Old Book Illustrations is a search engine and browseable library of—you've guessed it!—the engraved illustrations and litho prints found in old books.
Choose the type of illustrations you want to see: animals or people, landscapes, buildings, etc. Choose your favorite illustrators from a list: Gustave Doré, John Leech, Charles H. Bennett...[and] Find illustrations by the title of the book or periodical in which they were published: Æsop's fables, Punch, L'Illustration...
The scans are high-resolution (though it appears the scanned items are sometimes worse-for-wear) and most come with lots of details about their original creation and printing. Read the rest
It seems obvious that the presidential candidate's stories of youthful violence are fables, but why? It's not just because he keeps changing the events to account for inconsistencies and incredibilities—it's because no-one can find the people he describes.
But nine friends, classmates and neighbors who grew up with Carson told CNN they have no memory of the anger or violence the candidate has described. That person is unrecognizable to those whom CNN interviewed, who knew him during those formative years.
All of the people interviewed expressed surprise about the incidents Carson has described. No one challenged the stories directly. Some of those interviewed expressed skepticism, but noted that they could not know what had happened behind closed doors. CNN was unable to independently confirm any of the incidents, which Carson said occurred when he was a juvenile.
I keep imagining Ben Carson at the lectern, calmly and blandly insisting that he was the driver of the headlights-off car that brutally murdered someone who flashed them.
But that Mittyesque character doesn't really exist, does it? He just overdid the self-mythology in an early autobiography, and didn't have a plan for squaring it with the scrutiny that running for president would bring decades later. The irony, the entertainment value, comes from realizing that he's still a habitual bullshitter who can't take advice.
I think the day is won, though, by Gabrielle Bluestone, who offers a great line on the mangled absurdity of this candidate's boasts: "If Ben Carson didn’t attack his own mother with a hammer, what else isn’t he capable of?"
(Previously! Read the rest
Firstsecond's new Fable Comics
is the third knockout anthology in which amazing, hugely varied comics creators recreate some of the world's best loved stories. As with Nursery Rhyme Comics
and Fairy Tale Comics
, Fable Comics
draws from diverse source material and presents it in varied, fresh ways that have something for everyone.
The creators of the game Year Walk have prepared a special treat for us: a free e-book of Swedish scary stories to tell in the dark.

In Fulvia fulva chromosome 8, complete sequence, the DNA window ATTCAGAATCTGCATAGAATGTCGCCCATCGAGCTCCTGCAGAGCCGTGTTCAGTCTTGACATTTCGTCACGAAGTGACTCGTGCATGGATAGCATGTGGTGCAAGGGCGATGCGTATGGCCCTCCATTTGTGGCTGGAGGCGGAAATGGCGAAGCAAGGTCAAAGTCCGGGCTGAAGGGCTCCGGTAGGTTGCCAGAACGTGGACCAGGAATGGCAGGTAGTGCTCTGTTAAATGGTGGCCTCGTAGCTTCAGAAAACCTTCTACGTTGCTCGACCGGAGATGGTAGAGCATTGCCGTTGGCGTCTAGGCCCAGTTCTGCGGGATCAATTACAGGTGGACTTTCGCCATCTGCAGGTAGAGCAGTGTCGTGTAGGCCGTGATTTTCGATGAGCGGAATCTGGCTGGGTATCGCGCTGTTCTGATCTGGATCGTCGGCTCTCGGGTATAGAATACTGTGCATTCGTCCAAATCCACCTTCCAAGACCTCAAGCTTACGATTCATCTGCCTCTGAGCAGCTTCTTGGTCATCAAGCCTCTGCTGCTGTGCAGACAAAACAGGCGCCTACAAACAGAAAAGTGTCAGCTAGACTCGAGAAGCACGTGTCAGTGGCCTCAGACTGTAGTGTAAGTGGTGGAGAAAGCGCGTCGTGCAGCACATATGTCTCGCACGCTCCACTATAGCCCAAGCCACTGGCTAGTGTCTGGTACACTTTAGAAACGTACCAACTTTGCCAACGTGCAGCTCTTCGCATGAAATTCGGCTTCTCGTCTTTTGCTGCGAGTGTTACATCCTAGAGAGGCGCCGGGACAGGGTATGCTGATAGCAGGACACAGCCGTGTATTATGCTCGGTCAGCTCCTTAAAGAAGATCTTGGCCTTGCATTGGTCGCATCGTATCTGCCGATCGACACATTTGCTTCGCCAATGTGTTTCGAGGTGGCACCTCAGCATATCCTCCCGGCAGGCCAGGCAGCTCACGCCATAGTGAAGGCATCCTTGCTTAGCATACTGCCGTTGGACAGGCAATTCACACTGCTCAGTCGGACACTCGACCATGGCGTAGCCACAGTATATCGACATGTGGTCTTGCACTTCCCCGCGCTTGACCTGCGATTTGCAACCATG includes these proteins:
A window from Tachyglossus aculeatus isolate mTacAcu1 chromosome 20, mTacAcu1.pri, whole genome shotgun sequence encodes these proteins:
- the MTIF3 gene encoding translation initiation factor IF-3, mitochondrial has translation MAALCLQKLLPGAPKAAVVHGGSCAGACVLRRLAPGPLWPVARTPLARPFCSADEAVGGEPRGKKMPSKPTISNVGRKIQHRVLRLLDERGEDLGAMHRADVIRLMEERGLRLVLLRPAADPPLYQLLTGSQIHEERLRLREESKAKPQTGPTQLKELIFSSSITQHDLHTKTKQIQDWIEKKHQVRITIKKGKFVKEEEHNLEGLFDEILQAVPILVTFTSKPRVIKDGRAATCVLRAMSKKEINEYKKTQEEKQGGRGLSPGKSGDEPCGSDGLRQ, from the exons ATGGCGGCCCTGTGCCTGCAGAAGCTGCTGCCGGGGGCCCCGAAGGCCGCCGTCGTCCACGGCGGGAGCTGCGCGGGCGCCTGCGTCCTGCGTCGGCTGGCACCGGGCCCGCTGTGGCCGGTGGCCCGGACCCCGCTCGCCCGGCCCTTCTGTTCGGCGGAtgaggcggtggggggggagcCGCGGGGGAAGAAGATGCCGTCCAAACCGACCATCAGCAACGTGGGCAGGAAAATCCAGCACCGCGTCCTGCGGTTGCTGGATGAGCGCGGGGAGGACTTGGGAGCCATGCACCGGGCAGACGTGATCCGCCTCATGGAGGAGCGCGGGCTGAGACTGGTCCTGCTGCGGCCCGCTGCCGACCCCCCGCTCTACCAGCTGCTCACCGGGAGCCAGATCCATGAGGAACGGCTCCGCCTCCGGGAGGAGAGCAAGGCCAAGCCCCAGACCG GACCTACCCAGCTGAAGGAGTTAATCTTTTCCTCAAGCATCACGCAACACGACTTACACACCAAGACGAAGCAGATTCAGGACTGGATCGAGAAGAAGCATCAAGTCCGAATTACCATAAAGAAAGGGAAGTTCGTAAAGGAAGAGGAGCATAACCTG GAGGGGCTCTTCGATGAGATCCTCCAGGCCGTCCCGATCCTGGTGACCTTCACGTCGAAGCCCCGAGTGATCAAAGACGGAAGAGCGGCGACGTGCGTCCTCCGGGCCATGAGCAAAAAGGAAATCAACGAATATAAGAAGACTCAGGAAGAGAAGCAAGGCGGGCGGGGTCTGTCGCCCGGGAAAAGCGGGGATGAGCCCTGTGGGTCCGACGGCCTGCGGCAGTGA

Ehdrigor, a game created by a black, American Indian game designer, gently reflects the Native experience, and how that approach to storytelling differs from Western narratives.
How a surprising iPhone and Apple Watch bestseller is pushing the boundaries of fiction
In her series “Selfie Fables,” Italian artist Simona Bonafini imagines what it would be like if Disney’s fairy tale heroes joined Instagram. Read the rest
Imagine Mark Twain’s Tom Sawyer told in Family Circus comic strip style, Alice in Wonderland’s Alice as a rude fat brat with a Valley-girl accent, Little Red Riding Hood as a young woman who climbs into bed with the Wolf, or Harry Potter told as a comic without words, except for some exclamations and sound affects. Although these mega-popular “children’s” stories have already been recreated by illustrators, artists and filmmakers throughout the years, Graphic Canon presents them and 46 others with a fresh and twisted take by contemporary artists such as Dame Darcy, Lucy Knisely, Roberta Gregory, and World War 3’s Peter Kuper. From Aesop fables and Brothers Grimm tales to The Little Mermaid, Mark Twain’s “Advice to Little Girls,” The Oz series and Watership Down, this fourth volume of Graphic Canon brings us household children’s literature as we’ve never seen it before. This book of children’s literature might not be suitable for children! I would rate it PG-13.
See sample pages from this book at Wink. Read the rest
Coffin Hill is a horror story in graphic novel form that's somewhere between HP Lovecraft and Bauhaus: a genuinely scary and brilliantly told tale that's not afraid to show us its black eyeliner and ill-advised teenaged hair. Cory Doctorow
reviews the first Coffin Hill collection
Jasmina Tesanovic on the recent floods drowning the Balkan region, in which, it seems the sorrow never stops.
Gary writes, "Episode 5 of the podcast Far-Fetched Fables features a great reading by Kenny Park of the short story 'Snowball's Chance' by Charles Stross. Far-Fetched Fables is the recent addition to the District of Wonders podcast network, which includes Tony C. Smith's long-running StarShip Sofa."
Read the rest
In Wendy and Richard Pini's ElfQuest saga are the echoes of an old thread of utopian fantasy, removed from epic homily to intimate fable.
Fables are portals to other worlds, writes Heather Johanssen—and to new places in this one.
Before Rimbaud, before the Surrealists, there was Nerval (1808 - 1855), living his life as if it were a lucid dream. Of course, it didn't hurt that his mental skies flickered with the chain lightning of madness—bouts of insanity that condemned him to periodic stays in asylums and, ultimately, self-murder.